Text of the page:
Josephine Decker on Lack of Female Oscar Nominees: “That’s Devastating”

     February 3, 2020

Greta Gerwig and Lulu Wang were both considered strong contenders for Best Director nominations this year, but the Academy Award nods wound up going to Quentin Tarantino, Martin Scorsese, Bong Joon-ho, Sam Mendes and Todd Phillips; yet another year with no female directors in the mix. It was a disappointment to say the least, especially with such phenomenal films like Little Woman and The Farewell vying for some awards season love, but so it goes for 2019 and now sights must be set on how we can broaden the scope for future Oscar ceremonies.

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Image via Sony Pictures

With that in mind, while at Sundance 2020, we opted to ask all of the filmmakers who visited the Collider Studio at the Kia Supper Suite in Park City what category they’d most like to see added to the Academy Awards line-up. When Josephine Decker swung by for her new film Shirley starring Elisabeth Moss and Michael Stuhlbarg, she opted out of picking a new category and instead focused on the lack of female directing nominees:

“I wish that there were more female directors in the directing category. And I feel like Greta Gerwig and Lulu Wang should have been nominated. They made stunning movies that are feats of directing … It frustrates me; it seems often to be nominated for director, you have to kill people. That’s devastating, and that rules out most films. I think woman are deeply interested in a different kind of storytelling that’s much more character driven and I think that kind of storytelling, to make that rocket out of the theater, take so much subtle and nuance and so much insight as a director, and I saw that in many films by woman this year but I think especially Lulu Wang and Greta Gerwig. I just wish that they had been nominated.”

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Image via Sundance

Decker actually joined the Academy this year and experienced voting for the nominees for the very first time. When asked what she thinks we can do to change this situation, whether it be adding more nominations to the category or figuring out how to get female-directed films in front of more eyes, she said:

“Voting was such a pleasure but it also made me realize – and I don’t know the exact numbers of how many Academy Members there are but I realized that so many of my female director friends are working and they’re mothers, and it was actually a job to try to see all of the movies to get nominated and it takes a long time.”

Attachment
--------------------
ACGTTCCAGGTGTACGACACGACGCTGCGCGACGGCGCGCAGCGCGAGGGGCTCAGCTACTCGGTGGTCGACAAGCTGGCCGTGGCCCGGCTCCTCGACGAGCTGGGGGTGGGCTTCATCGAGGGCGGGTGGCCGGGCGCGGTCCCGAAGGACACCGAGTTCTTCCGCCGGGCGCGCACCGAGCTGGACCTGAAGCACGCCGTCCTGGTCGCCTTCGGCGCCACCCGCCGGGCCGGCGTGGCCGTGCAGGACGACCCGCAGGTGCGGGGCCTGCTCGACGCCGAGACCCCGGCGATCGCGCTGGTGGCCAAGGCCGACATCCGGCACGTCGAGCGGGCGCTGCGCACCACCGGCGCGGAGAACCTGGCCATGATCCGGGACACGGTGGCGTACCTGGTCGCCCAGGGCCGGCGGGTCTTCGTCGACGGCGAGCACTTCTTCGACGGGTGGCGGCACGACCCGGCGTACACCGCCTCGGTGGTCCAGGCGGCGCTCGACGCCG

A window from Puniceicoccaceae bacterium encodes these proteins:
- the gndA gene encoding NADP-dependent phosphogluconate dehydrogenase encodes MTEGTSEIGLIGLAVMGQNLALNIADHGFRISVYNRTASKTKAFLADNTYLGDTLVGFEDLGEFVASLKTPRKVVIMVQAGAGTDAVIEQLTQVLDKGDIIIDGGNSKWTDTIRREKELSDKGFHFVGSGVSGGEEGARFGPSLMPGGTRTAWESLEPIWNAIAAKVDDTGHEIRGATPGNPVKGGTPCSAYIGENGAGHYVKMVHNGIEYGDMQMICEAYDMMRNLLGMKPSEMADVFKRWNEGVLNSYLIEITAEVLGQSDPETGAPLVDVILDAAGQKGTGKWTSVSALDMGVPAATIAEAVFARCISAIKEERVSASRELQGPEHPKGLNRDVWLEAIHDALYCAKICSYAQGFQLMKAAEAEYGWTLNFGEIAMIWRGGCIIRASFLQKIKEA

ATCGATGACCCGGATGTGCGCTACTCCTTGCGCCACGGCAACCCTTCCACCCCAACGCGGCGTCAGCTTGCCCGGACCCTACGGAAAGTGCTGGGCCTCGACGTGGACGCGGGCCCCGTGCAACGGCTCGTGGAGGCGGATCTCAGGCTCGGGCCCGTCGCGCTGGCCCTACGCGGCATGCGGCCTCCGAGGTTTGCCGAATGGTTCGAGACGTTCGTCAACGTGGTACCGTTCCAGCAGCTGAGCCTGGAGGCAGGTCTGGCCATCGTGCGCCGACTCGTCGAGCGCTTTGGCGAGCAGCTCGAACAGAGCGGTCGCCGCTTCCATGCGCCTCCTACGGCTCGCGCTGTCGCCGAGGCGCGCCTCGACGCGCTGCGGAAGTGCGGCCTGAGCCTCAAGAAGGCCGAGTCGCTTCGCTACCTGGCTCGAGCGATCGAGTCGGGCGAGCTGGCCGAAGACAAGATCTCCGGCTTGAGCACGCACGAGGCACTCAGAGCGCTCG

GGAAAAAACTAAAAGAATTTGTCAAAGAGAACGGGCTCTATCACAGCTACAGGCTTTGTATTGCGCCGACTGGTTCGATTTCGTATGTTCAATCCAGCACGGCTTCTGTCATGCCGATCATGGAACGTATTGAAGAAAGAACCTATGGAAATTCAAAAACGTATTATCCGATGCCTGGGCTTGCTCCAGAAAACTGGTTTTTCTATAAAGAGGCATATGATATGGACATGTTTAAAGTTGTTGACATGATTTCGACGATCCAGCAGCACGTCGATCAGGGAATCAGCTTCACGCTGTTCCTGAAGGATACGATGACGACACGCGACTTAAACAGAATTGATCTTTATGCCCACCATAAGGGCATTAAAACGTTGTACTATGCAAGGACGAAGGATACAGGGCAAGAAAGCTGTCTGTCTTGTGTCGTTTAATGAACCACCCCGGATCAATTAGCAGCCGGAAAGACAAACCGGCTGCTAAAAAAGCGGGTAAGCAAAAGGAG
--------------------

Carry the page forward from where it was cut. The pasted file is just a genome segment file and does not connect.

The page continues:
In fact, Decker herself became a mother this fall and found it difficult to find time to watch all of the films:

“It was really hard for me to make the time to try to see, you know, a small percentage of the movies that were shortlisted. And I think, in some ways it’s so funny because what’s great is more female director friends I have are working now than ever before which is like, ‘Thank god for that!’ That’s awesome. And thanks for all the really awesome studio executives who are hiring these women to direct films.”

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Image via Sundance Institute

However, her experience voting for the nominations did make her consider something else that could play a big part in determining which films wind up with the most nominations:

“But I also think that I was like, ‘Who are the people sitting at home able to watch 45 movies in two weeks?’ And I was like, it’s the people probably who are older, maybe are retired. And I think still it’s gonna take us a minute for the Academy membership to catch up to our time and I think they’re working so hard to integrate and to have way more woman, way more people of color in the Academy, but I think I guess I saw, when the nominations came out, I felt like, ‘Oh, there’s a certain kind of person who is still the majority of the voter in the Academy,’ and I think it maybe just takes a few more years of this very thoughtful work that the Academy’s been doing to bring way more woman and people of color in. But also, the more films that are getting out there by woman, by people of color, I think the more opportunities we’ll have to nominate those films, and the bigger budgets those directors get.”

If you want to hear more on this topic, click here for an episode of Collider FYC where we discuss the lack of female directing nominees further. And do keep an eye out for our full chat with Decker and Stuhlbarg on their movie Shirley.

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